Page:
He clearly knew it some years before he first set out to make iron himself, because his patent was published in April 1707 and he did not start his coke blast furnace until the end of 1708.

It has not previously been realised – at least in the UK – that moulds used to be regularly heated. I could find no reference to it in the English language. There are, however, many references to it in the French encyclopaedias published in the second half of the 18th century, of which the Encyclopédie of Diderot is the most famous.

A photo of the dark yellow or light brown front page of an old French encyclopedia
The title page of the Encyclopédie, published between 1751 and 1766© Wikimedia Commons
I examined a number of 17th and 18th century pots made with the loam process at the Maison de Metallurgie in Liège. All pots bear characteristic markings that establish how they were made. The pot in the Ironbridge Gorge Museums, dated just six years after Darby’s first blast furnace came on stream, must have been cast using an iron made with coke.
 
With no-one else known to be making coke iron at the time, it could only be a genuine Abraham Darby product – the oldest known coke iron casting in the western world.
 
To begin with, coke iron was only of economic use for the manufacture of cooking pots, but the profit from this activity allowed him and his descendants the time to develop the coke blast furnace for all the other applications became suitable for.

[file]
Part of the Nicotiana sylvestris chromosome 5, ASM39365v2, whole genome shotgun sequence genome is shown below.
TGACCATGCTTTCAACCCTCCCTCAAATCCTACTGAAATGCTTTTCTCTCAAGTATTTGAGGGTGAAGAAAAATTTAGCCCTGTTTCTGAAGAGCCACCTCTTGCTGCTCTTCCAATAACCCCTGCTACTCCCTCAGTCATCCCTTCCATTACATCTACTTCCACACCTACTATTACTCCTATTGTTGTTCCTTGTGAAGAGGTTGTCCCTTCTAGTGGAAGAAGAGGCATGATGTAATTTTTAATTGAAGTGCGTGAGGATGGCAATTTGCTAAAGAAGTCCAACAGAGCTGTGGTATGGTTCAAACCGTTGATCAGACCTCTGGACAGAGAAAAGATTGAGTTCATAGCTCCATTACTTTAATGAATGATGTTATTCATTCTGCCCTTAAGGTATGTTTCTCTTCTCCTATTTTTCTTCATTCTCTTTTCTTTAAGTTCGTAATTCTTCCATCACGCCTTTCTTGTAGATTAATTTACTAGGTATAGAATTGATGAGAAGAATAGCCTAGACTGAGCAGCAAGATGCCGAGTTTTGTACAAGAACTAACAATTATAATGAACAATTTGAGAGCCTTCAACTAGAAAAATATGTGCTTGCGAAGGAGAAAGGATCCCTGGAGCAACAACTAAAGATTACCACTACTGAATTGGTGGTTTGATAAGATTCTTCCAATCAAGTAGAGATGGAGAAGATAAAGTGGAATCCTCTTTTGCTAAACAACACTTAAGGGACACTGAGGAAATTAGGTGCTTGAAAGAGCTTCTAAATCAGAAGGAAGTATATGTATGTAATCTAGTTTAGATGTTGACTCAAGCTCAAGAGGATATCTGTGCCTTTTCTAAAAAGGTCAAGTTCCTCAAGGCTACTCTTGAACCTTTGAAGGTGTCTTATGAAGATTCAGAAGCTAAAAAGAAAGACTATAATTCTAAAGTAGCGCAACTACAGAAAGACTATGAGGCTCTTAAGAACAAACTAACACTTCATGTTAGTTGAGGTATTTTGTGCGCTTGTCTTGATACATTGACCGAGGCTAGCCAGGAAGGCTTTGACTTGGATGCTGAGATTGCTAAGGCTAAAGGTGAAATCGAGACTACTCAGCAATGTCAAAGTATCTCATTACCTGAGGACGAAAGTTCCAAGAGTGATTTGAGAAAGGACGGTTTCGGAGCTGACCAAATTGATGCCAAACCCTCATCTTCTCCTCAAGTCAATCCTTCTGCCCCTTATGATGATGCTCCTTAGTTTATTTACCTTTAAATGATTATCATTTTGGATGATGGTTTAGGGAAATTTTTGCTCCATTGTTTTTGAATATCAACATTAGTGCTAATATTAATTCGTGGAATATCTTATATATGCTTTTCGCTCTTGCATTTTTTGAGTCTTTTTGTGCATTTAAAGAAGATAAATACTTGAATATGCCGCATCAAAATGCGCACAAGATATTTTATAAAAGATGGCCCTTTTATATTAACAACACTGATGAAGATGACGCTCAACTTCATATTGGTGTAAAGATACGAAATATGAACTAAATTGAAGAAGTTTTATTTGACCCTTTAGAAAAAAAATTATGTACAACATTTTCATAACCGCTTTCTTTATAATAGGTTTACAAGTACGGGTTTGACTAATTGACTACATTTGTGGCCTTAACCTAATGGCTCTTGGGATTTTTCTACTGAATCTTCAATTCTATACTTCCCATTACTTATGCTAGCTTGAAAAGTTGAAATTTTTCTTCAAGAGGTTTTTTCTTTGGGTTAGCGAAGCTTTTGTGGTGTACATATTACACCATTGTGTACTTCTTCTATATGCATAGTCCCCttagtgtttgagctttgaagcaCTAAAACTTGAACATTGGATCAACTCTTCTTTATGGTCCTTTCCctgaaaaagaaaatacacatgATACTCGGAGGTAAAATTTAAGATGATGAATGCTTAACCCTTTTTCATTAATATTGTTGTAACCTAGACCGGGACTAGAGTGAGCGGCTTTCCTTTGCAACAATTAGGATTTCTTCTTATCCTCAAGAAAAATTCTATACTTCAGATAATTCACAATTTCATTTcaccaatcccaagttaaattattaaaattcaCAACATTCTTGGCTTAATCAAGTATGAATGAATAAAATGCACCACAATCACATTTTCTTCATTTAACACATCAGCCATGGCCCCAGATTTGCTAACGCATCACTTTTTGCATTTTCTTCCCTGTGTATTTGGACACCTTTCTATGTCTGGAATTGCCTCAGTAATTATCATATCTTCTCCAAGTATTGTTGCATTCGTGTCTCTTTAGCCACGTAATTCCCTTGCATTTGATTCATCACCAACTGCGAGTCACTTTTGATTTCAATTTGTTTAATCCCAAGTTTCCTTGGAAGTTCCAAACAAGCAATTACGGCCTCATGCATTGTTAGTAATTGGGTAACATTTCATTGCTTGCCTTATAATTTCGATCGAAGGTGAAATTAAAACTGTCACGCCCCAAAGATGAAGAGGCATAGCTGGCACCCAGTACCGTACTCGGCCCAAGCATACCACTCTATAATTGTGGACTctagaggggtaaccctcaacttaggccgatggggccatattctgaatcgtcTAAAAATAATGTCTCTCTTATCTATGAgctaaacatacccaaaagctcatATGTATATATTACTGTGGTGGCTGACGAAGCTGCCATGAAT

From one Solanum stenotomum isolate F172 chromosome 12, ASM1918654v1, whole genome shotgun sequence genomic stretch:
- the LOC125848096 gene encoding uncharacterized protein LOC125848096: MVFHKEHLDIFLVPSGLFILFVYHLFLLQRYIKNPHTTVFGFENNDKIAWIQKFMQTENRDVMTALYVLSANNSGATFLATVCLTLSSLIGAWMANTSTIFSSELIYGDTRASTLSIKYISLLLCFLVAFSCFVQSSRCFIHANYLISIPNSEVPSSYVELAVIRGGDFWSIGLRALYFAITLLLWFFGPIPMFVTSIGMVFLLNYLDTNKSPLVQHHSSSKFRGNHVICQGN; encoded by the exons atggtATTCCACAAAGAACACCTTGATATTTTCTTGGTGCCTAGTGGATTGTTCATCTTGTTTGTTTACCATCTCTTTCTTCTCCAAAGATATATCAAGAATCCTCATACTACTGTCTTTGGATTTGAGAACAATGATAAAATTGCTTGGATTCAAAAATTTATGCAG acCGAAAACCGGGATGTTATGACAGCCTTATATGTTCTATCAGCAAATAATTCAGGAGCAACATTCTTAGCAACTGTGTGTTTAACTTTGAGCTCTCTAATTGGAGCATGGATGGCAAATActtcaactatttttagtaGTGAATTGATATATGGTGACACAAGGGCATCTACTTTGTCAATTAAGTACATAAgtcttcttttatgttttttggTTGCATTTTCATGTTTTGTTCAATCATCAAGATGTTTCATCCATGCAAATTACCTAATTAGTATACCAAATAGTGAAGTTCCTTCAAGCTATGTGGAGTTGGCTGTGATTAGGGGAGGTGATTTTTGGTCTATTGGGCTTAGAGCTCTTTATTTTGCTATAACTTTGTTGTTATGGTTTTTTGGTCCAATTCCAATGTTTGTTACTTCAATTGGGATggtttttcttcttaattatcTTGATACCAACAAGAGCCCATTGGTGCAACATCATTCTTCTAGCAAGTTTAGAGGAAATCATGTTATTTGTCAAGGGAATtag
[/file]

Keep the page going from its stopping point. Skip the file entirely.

His first furnace produced just four tons per week. In the world today, more than one billion tons of iron comes out of coke-fired blast furnaces each year.”

What do you think? Leave a comment below.

Three places to explore the Industrial Revolution in

Nottingham Contemporary
The forthcoming exhibition by Simon Starling will revisit the art of the aristocratic Grand Tours of the 17th and 18th centuries through Starling’s contemporary vision, featuring a collaboration with Derby Museum which will see Joseph Wright’s The Alchymist Discovering Phosphorus in Nottingham Contemporary’s galleries. Runs March 19 - June 26 2016.

National Museum Cardiff
When the industrial revolution was in full swing, the demand for coal, iron and limestone was huge. William Smith, a blacksmith’s son from Oxfordshire, realised that a map showing where different rock layers (strata) came to the surface would be of great value. 200 years later, Smith’s beautifully hand-coloured maps are icons in the world of geology. Amgueddfa Cymru - National Museum of Wales holds more original versions of these huge, spectacular maps than any other public institution in the world. See them in the Reading the Rocks exhibition until February 28 2016.

People's History Museum, Manchester
Curated by leading documentary photographer Ian Beesley, the Grafters: Industrial Society in Image and Word exhibition will highlight unseen images from important photographic collections. To accompany these scenes of industrial life, the museum has commissioned new poems from the ‘Bard of Barnsley’ Ian McMillan, giving new voice to the unknown people captured in the images. Runs February 4 - August 14 2016.